What is E. coli O157:H7?

Agricultural Disaster Preparedness and Recovery, Food Safety September 09, 2010 Print Friendly and PDF
E. coli O157:H7 is a gram-negative rod-shaped bacterium that produces potent toxins that cause severe damage to the intestinal tract lining of those infected. E. coli is found many places in our environment, especially on animal surfaces and in their intestines. Many types of E. coli are not harmful. However, E. coli O157:H7 toxins are responsible for the symptoms associated with infection: hemorrhagic colitis, hemolytic uremic syndrome (HUS), and even death. Hemolytic uremic syndrome (HUS) is a potentially life-threatening condition which may cause kidney failure. It is difficult to eradicate the organism in nature because it can survive at low temperatures and under acidic conditions. Most illness has been associated with eating undercooked, contaminated ground beef, drinking unpasteurized milk, swimming in or drinking contaminated water, and eating contaminated raw vegetables. More information about E. coli O157:H7.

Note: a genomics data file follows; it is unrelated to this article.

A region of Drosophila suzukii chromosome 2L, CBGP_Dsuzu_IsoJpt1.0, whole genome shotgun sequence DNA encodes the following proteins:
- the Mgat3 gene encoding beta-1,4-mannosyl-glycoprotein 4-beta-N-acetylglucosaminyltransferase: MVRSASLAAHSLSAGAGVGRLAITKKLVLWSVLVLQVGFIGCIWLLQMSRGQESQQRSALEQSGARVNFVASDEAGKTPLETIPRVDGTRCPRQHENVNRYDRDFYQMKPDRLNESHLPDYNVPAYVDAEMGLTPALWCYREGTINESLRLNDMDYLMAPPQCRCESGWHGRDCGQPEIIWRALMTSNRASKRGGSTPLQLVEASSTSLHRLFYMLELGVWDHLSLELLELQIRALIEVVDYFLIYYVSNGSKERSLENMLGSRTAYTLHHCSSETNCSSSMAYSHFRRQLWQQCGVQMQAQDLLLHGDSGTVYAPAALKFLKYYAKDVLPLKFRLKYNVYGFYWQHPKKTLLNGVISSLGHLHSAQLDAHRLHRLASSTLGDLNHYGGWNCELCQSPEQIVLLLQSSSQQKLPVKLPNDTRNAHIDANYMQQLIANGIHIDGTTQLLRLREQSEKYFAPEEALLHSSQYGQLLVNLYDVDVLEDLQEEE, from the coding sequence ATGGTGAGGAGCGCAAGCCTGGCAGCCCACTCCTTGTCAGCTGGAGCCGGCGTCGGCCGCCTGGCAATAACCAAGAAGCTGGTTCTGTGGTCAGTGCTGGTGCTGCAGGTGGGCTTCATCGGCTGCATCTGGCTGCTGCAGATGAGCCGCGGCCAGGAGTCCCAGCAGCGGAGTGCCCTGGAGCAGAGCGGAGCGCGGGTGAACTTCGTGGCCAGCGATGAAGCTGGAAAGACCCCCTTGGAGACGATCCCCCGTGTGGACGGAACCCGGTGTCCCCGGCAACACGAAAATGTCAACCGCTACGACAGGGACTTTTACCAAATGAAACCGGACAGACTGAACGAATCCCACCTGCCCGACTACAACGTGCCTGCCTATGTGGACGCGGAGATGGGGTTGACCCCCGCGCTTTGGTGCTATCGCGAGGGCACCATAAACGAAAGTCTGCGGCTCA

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This work is supported by the USDA National Institute of Food and Agriculture, New Technologies for Ag Extension project.